Yankee Hill Marshal Willie Kennard
In 1858, gold was struck in Colorado Territory around Pikes Peak and within ten years hundreds of small mining camps had sprung up. Yankee Hill was one of them. The Yankee Hill community had the same problems as other mining camps. There were permanent hard working citizens and legitimate business owners. And then there were the conmen and hardened outlaws who preyed on them. Some of these mining camps often became held captive by marauding bandits. Such was the mix Willie Kennard, a tall 42 year old black man, rode into in 1874.
During the Civil War Willie had been a corporal in a company of black volunteers. His knowledge and skill with firearms earned him a position as a marksmanship instructor. But following his enlistment Willie found job opportunities slim. That’s why he was headed to Yankee Hill to answer an advertisement in the Rocky Mountain News for a professional town taming marshal. Little did he know of what he was setting himself up for. During a three month period the small town had lost as many marshals.
Yankee Hill’s main problem was a cold blooded killer named Barney Casewit who had terrorized the community for over two years. Casewit was fast and deadly with a gun and used it often. One marshal had tried to arrest him for the rape of a young girl. He not only shot and killed the marshal, but also the girl’s father who had come after him seeking revenge. Two other marshals followed, one who Casewit quickly outdrew and one who wisely turned in his badge after seeing Casewit outdraw two drifters who had come into town.
When Kennard arrived he began seeking the whereabouts of the town council in order to submit his application. He was told he could find them having their customary morning cup of coffee at a local café where they usually met to discuss town business.
In those days prejudice against blacks was common. But, for a black man to apply for a position such as town marshal was virtually unheard of. Yankee Hill officials were no different. At first Kennard’s proposition seemed ludicrous and they got a good laugh out of it. But, seeing Kennard’s determined look they knew he was serious. They asked Kennard to wait while they discussed the matter. The council whispered amongst themselves briefly and decided they had nothing to lose by giving this upstart a shot. So, they made a deal with Willie. If he could rid the town of Casewit, the job was his. He was told the bully could be found across the street in a saloon playing poker.
Without hesitation Kennard, pinned on the badge and headed for the saloon. He found the man and his cohorts at a table. When Willie told Casewit he was under arrest the group broke into uncontrolled laughter. Casewit told Willie he wasn’t about to submit to arrest, much less to a black man.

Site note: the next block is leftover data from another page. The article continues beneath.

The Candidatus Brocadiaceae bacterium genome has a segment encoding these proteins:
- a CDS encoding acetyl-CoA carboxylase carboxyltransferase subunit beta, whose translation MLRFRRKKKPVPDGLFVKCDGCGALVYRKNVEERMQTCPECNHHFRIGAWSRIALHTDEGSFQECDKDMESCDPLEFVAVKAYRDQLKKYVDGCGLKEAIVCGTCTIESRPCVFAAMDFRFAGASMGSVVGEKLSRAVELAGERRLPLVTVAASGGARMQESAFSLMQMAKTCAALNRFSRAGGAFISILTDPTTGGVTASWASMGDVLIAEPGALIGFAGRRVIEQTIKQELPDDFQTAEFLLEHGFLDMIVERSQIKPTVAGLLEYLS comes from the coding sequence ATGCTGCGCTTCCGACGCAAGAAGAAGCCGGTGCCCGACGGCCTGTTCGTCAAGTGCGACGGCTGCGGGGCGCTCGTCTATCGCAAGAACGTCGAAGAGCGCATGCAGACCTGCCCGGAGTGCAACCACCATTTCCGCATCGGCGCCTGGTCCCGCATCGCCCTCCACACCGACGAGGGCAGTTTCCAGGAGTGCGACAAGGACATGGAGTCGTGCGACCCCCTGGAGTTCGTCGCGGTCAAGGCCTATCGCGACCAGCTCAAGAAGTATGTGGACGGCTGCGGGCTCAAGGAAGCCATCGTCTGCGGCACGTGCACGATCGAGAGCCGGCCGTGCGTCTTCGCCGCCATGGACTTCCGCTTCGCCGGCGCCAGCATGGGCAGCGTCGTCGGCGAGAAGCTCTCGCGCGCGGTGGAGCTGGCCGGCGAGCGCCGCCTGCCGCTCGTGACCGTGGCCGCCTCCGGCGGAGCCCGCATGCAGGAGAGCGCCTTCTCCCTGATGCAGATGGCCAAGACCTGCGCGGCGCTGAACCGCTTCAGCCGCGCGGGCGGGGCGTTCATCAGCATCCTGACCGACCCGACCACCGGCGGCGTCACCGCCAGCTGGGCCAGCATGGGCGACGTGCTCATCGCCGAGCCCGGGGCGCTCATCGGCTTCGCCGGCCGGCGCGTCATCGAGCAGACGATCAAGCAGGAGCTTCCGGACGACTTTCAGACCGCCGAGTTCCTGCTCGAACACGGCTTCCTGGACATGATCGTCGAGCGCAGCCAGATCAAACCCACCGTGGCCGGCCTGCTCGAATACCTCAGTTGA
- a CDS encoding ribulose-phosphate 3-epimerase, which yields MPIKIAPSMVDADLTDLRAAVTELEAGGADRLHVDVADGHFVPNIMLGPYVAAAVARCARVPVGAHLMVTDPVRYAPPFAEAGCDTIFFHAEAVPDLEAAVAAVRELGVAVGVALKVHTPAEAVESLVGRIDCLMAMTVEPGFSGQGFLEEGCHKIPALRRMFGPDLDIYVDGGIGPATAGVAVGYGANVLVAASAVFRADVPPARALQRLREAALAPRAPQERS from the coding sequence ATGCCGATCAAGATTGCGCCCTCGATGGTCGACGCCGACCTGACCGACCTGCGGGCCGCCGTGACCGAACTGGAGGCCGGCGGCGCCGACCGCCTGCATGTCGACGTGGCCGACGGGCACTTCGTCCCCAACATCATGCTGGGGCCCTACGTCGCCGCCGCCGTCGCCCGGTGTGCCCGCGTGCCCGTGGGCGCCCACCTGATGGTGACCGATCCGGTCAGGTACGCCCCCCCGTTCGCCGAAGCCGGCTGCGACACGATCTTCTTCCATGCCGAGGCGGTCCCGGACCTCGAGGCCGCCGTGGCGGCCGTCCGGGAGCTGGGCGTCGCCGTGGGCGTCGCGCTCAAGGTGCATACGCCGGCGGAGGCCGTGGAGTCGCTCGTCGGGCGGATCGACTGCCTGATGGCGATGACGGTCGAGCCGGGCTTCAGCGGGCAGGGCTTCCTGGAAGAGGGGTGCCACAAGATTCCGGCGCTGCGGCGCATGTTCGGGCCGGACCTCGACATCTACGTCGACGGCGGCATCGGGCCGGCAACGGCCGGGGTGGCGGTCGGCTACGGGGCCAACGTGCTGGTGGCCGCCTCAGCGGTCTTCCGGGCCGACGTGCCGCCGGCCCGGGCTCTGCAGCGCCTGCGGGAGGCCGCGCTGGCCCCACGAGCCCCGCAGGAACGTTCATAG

Meanwhile, Willie had been sizing Casewit up. He was wearing two revolvers, usually the sign of a showoff. But, in this case Willie could tell by the way he wore them down low he knew how to use them. Casewit stood up and went for his guns. What happened next, if it had not been seen by so many witnesses, would have gone down in history as pure myth.
Before Casewit could grasp his guns, Willie had drawn and fired hitting both of his opponent’s revolvers and rendering them as useless as scrap metal. For a moment the men at the table sat in stunned silence not believing what they had just seen. But once they had gathered their wits two others stood up and went for their guns. Both died instantly with shots placed neatly between their eyes, before they could reach their revolvers.
Before the two had hit the floor Casewit had his hands in the air. Willie marched him off to jail. The next day he was quickly tried and hung vigilante style and Willie was now officially the town marshal. But, despite Willie’s extraordinary skills, there were still some who couldn’t get used to the idea of having a black man as town marshal.
Reese Durham, local manager of the Butterfield Stage Station was one of those. He was determined to rid the town of this arrogant black man who had the audacity to pin on a marshal’s badge. One afternoon after downing several glasses of whiskey to bolster his courage, Reese challenged Kennard to a gunfight. He lost.
Willie was not only one of the fastest gunfighters ever to come out of the Old West, but he was smart as well. In the spring of 1875, Yankee Hill was having problems with the Billy McGeorge gang who were holding up freight wagons and stage coaches in the area. The gang consisted of eight outlaws and led by McGeorge, a 40 year old escapee from the Colorado Territorial Prison. It was Willie’s job to take care of the problem.
Unlike many lawmen who would’ve formed a posse and spent days or weeks tracking the gang down, Willie thought it would be a better idea for McGeorge to come to him. The town council thought he was off his rocker until he explained his plan. Willie plastered posters throughout the area offering a measly $50 reward for Mcgeorge’s capture dead or alive. To McGeorge, this was the ultimate insult. There wasn’t a reward for an outlaw anywhere at the time less than $300.
Outraged the McGeorge gang rode into Yankee Hill. They were met at the edge of town by Willie who had his feet firmly planted and holding a double barrel shotgun. The gang was ordered to drop their weapons on to the street. One outlaw went for his pistol and he and the man behind him were instantly killed. Losing their nerve, they were unceremoniously marched off to jail. McGeorge was found guilty of several murders and was hanged.
By 1877, Kennard had brought law and order to Yankee Hill. But, as with all mining camps of the era, once the gold played out, most eventually withered away. Kennard knew it was time to mosey on so he handed in his badge. Not much is known of his whereabouts after that. He was last seen in Denver in 1884.